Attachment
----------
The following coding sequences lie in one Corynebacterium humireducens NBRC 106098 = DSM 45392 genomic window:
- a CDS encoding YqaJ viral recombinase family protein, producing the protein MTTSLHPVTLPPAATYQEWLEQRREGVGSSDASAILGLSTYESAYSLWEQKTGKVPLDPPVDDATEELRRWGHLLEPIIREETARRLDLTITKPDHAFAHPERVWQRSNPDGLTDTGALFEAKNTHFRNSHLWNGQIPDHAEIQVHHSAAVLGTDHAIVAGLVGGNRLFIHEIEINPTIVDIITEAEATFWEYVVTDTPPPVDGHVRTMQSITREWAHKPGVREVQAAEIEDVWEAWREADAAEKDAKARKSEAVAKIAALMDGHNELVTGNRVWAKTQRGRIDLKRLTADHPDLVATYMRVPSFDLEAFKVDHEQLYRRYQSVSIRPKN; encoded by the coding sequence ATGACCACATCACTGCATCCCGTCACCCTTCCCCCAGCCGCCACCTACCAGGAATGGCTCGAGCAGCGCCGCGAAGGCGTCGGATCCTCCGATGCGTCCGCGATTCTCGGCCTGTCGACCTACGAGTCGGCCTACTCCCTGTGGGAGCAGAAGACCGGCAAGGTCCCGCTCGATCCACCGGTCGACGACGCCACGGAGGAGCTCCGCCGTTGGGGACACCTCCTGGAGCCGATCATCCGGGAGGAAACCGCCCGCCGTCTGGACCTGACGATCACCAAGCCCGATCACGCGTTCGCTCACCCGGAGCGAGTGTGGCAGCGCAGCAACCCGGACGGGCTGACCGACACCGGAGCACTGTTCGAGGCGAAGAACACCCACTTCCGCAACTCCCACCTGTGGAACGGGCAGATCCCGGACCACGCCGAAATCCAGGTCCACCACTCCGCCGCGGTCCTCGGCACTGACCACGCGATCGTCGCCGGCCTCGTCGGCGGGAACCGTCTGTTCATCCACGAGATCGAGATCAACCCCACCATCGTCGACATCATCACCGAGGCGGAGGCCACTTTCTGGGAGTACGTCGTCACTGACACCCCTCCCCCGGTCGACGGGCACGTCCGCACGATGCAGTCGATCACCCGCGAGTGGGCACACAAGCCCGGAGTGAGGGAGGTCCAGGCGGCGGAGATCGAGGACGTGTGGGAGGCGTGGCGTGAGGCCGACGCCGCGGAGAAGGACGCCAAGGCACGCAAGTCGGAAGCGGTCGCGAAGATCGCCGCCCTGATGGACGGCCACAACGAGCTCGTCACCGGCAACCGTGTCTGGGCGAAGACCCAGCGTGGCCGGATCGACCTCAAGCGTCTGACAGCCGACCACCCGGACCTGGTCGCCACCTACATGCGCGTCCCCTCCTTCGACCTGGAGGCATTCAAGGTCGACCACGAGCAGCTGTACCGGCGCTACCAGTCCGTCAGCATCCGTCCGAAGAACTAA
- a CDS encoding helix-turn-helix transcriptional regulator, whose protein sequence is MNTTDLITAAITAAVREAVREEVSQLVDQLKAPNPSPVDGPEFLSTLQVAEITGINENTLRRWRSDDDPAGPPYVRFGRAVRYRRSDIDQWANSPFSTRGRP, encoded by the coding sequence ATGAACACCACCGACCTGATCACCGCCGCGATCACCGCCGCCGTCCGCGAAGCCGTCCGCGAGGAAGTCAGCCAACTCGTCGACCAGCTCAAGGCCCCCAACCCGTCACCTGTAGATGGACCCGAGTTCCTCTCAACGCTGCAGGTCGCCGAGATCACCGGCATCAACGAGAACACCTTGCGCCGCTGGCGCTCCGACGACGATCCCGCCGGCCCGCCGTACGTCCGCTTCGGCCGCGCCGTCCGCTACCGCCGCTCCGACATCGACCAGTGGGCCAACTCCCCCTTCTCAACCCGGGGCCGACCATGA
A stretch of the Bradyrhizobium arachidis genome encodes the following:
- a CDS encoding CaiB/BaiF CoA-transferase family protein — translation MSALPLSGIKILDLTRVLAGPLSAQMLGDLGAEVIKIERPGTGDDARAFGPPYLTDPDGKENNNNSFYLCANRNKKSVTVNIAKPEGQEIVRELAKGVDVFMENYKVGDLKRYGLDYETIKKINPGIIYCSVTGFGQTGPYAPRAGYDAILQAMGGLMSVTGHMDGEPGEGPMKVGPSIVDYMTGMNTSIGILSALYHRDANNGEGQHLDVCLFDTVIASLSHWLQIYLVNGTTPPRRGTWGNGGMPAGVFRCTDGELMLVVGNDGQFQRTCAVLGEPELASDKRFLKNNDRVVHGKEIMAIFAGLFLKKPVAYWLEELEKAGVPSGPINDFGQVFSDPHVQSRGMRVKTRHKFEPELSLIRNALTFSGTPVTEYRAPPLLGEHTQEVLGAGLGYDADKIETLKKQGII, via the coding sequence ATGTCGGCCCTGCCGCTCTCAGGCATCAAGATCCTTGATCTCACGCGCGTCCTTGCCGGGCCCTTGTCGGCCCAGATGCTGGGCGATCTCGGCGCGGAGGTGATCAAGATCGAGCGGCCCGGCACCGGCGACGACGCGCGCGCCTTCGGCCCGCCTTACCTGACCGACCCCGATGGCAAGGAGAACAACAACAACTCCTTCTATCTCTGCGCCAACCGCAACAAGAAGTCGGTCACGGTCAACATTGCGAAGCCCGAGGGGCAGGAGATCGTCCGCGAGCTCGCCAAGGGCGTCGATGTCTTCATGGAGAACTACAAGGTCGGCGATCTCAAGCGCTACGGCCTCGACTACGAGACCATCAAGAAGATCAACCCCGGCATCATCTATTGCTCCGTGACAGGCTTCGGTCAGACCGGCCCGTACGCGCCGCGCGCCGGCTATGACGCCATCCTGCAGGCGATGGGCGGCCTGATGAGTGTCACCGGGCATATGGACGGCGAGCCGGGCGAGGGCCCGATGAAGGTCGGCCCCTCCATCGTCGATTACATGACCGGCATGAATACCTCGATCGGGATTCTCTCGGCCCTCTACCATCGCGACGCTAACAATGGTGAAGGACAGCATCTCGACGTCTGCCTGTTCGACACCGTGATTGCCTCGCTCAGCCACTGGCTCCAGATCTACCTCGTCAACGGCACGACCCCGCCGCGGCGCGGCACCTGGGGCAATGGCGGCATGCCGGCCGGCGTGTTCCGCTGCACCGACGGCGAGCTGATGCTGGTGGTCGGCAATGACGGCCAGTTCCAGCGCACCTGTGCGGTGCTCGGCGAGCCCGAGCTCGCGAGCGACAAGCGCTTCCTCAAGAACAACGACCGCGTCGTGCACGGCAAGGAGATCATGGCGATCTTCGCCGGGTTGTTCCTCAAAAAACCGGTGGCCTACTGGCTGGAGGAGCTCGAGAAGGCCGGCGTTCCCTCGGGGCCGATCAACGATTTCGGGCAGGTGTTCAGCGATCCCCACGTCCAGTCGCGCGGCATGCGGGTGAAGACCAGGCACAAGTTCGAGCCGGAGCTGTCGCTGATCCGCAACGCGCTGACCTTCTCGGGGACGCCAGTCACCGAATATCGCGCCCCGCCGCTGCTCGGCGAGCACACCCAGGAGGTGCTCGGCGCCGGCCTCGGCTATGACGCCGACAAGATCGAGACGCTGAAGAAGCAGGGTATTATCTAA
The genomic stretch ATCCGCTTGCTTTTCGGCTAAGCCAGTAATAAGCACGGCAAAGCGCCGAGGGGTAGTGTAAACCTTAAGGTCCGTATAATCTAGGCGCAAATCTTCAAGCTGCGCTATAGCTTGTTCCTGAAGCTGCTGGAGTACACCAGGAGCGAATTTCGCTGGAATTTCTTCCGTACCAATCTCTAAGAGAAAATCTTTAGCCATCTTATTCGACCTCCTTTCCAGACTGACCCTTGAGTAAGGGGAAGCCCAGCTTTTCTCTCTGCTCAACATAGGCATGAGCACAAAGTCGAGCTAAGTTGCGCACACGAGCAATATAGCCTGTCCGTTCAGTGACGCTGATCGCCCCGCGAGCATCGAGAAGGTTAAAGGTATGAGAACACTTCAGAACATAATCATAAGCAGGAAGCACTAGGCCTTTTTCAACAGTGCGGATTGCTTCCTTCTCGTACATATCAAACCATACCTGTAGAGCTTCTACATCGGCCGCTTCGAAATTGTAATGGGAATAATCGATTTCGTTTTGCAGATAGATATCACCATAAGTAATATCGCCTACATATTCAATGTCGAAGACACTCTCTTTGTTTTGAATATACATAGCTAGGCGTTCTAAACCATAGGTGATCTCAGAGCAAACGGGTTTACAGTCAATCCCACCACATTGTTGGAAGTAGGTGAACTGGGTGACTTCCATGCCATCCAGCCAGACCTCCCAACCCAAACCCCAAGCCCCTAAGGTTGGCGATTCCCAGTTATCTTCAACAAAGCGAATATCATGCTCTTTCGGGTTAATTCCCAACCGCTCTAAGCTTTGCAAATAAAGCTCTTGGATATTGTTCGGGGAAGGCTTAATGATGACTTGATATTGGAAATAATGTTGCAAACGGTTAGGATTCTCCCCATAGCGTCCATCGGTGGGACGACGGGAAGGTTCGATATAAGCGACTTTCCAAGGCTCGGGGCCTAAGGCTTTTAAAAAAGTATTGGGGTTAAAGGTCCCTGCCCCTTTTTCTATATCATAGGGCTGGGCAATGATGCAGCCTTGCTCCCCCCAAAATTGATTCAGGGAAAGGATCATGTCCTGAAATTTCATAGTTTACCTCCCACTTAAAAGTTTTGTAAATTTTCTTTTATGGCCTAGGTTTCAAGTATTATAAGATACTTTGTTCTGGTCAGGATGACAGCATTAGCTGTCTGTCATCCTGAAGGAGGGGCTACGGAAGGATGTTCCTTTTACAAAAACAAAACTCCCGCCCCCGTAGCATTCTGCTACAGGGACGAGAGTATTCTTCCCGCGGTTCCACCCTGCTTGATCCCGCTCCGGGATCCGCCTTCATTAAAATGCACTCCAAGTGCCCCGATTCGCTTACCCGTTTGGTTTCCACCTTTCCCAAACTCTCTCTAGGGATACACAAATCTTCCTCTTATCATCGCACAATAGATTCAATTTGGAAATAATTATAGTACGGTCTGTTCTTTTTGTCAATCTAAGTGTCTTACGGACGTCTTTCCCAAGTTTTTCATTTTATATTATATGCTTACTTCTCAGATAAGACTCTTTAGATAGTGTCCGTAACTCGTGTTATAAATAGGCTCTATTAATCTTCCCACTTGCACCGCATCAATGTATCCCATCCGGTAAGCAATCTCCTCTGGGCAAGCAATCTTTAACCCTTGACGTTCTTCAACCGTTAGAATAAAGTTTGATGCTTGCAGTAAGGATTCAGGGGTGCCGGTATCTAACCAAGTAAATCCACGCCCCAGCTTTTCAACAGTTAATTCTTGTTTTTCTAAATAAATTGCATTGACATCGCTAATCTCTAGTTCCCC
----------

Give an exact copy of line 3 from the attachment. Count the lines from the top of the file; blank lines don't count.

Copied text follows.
- a CDS encoding helix-turn-helix transcriptional regulator, whose protein sequence is MNTTDLITAAITAAVREAVREEVSQLVDQLKAPNPSPVDGPEFLSTLQVAEITGINENTLRRWRSDDDPAGPPYVRFGRAVRYRRSDIDQWANSPFSTRGRP, encoded by the coding sequence ATGAACACCACCGACCTGATCACCGCCGCGATCACCGCCGCCGTCCGCGAAGCCGTCCGCGAGGAAGTCAGCCAACTCGTCGACCAGCTCAAGGCCCCCAACCCGTCACCTGTAGATGGACCCGAGTTCCTCTCAACGCTGCAGGTCGCCGAGATCACCGGCATCAACGAGAACACCTTGCGCCGCTGGCGCTCCGACGACGATCCCGCCGGCCCGCCGTACGTCCGCTTCGGCCGCGCCGTCCGCTACCGCCGCTCCGACATCGACCAGTGGGCCAACTCCCCCTTCTCAACCCGGGGCCGACCATGA